1 Russian Drag Racing… 105 Years Ago

Russian Drag Racing… 105 Years Ago

  In 1909, the Russian magazine "Automobile" reported on a car race. The length of the route was one VERSTA - the unit of distance that is not used anymore and which was 1066 meters - roughly one kilometer. Cars, mopeds and
motorbikes took part in the race. It's not clear who won and which car brand was fastest at that race, but its relatively short distance might allow us to call it the first drag race in the history of Russia.
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0 Fish Farm in Chernobyl

Fish Farm in Chernobyl

If you ever go to Chernobyl, you can ask an accompanying guide to show you an unusual and rather interesting scientific
object - the hydrobiologists base, which was functioning until 2008 - for more than 20 years after the accident.
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5 Soviet Videogames Copied from American and Japanese Ones

Soviet Videogames Copied from American and Japanese Ones

"Electronica" is a well-known Soviet brand. Under this brand in Soviet times, different plants produced a wide range of household electrical appliances: TVs, computer systems, calculators,
electronic watches, tape recorders, video recorders and other products, but not everyone guessed that many products released under this brand were copied from samples of foreign technology.
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6 Taking a Trip Back in Time to Pripyat 1985

Taking a Trip Back in Time to Pripyat 1985

"Dead City", "scary place where will be never more people", "the city where it is better not to stay for a night " - the most often spoken characteristics of Pripyat. Most of the photo-stories about Pripyat are filled with these phrases. After similar stories a tourist who visited the city will sit in a bus thinking what an awful
place he has just visited. But this photos will tell you about another Pripyat, good and beautiful. It was a city for young people, and this atmosphere has remained there forever. It will be in Pripyat until its last day, until the last building collapses and the city finally turns back into forest.
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0 A Few Photos of Moscow

A Few Photos of Moscow

A few photos of Moscow taken almost
one hundred years ago this Friday.
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1 Handmade Carpets, Silk and Life of Fergana

Handmade Carpets, Silk and Life of Fergana

  The technology for making carpets and silk in the ex-USSR republic of Uzbekistan has never
changed. For hundreds of years, from generation to generation, they have kept it alive.
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1 Russian Restricted Arctic Village Dikson

Russian Restricted Arctic Village Dikson

Dikson is the most northern port in Russia and one of the northernmost settlements in the world. It is located so far north that one may experience complete darkness with no civil twilight from the 8th of December to the 5th of January. In most of major settlements north of the Arctic Circle, there is still substantial twilight during the polar
night at midday. It is also one of the most isolated settlements in the world. The village was named after a Swedish explorer. Dikson's inhabitants informally call their settlement the "Capital of the Arctic", a name taken from a popular Soviet song. Common citizens of Russia can't go there without a special pass.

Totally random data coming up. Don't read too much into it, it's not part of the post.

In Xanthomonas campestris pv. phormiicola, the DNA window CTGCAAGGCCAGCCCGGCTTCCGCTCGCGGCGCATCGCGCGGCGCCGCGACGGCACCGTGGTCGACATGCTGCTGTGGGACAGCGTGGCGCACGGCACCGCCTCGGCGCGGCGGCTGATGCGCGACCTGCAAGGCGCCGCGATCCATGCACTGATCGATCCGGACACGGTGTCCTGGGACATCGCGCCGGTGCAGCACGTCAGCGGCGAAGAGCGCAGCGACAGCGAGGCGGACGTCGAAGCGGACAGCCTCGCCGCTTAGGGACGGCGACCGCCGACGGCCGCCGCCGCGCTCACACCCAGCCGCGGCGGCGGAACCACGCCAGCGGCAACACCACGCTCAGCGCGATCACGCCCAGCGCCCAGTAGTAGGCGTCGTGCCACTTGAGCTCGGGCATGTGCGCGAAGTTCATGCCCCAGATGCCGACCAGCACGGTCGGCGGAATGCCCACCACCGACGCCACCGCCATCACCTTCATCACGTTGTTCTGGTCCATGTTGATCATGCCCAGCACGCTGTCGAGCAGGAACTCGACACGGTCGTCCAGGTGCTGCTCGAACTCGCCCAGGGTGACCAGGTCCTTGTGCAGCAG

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0 Siberia of Early 20th Century on Postcards

Siberia of Early 20th Century on Postcards

Vintage views of Siberia on postcards published in St. Petersburg by a publishing house with a Chinese name. Drawings on the postcards were made by a Russian, award
winning artist, and member of the Russian artists society. The estimate date of the views depicted is the beginning of the 20th century. Pictures are clickable.
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10 Young Belarus Guys Drafted to Serve in Army

Young Belarus Guys Drafted to Serve in Army

About one thousand young guys from Belarus were drafted to enrol in the army. The draft is obligatory in most countries of ex-USSR, including
Russia, so most of them had no choice. What you'll see in the next photo might make you think: "What really is happening here?"
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3 Living in a Common House

Living in a Common House

  Common houses were a model in Soviet Russia, where people or families coming to a city needed a place to live, but the local authorities couldn't give them an apartment (yes, apartments were free in USSR and were given out to people in need) so they gave them a room in a such a house. In the photo above, you can see a plan of the floor of the house. The numbered squares are the rooms on the floor. It is just a room, no bathroom, no kitchen, just a plain space to live with usually one window and a door leading to
the long hallway. The hallway itself leads to the sides of the building where usually the common kitchens and bathrooms were situated. Yes, one or two bathrooms for the thirty five or more rooms. Then, after the collapse of the Soviet Union, people as a rule started turning these rooms into their private property. So now, these are in private hands, but still they have one bathroom and one kitchen on each floor, and inside you can see a few photos of how it looks from inside:
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